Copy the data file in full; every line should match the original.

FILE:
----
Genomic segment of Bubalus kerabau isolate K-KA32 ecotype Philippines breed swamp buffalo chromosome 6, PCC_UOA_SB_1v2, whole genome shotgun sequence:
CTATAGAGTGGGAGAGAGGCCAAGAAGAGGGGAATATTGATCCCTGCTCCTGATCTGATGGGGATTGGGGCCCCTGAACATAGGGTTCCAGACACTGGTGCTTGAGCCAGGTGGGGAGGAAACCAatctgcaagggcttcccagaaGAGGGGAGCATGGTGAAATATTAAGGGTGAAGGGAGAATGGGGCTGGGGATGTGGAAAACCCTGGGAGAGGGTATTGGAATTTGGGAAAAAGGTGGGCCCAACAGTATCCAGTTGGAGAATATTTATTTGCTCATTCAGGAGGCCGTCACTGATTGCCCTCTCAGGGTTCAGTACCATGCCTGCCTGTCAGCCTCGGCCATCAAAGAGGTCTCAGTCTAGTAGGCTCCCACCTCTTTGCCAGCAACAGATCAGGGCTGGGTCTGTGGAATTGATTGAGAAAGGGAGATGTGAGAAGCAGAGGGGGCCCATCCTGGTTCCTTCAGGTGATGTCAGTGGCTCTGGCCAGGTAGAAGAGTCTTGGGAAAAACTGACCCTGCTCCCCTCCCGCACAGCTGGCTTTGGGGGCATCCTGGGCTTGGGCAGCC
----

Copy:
Genomic segment of Bubalus kerabau isolate K-KA32 ecotype Philippines breed swamp buffalo chromosome 6, PCC_UOA_SB_1v2, whole genome shotgun sequence:
CTATAGAGTGGGAGAGAGGCCAAGAAGAGGGGAATATTGATCCCTGCTCCTGATCTGATGGGGATTGGGGCCCCTGAACATAGGGTTCCAGACACTGGTGCTTGAGCCAGGTGGGGAGGAAACCAatctgcaagggcttcccagaaGAGGGGAGCATGGTGAAATATTAAGGGTGAAGGGAGAATGGGGCTGGGGATGTGGAAAACCCTGGGAGAGGGTATTGGAATTTGGGAAAAAGGTGGGCCCAACAGTATCCAGTTGGAGAATATTTATTTGCTCATTCAGGAGGCCGTCACTGATTGCCCTCTCAGGGTTCAGTACCATGCCTGCCTGTCAGCCTCGGCCATCAAAGAGGTCTCAGTCTAGTAGGCTCCCACCTCTTTGCCAGCAACAGATCAGGGCTGGGTCTGTGGAATTGATTGAGAAAGGGAGATGTGAGAAGCAGAGGGGGCCCATCCTGGTTCCTTCAGGTGATGTCAGTGGCTCTGGCCAGGTAGAAGAGTCTTGGGAAAAACTGACCCTGCTCCCCTCCCGCACAGCTGGCTTTGGGGGCATCCTGGGCTTGGGCAGCC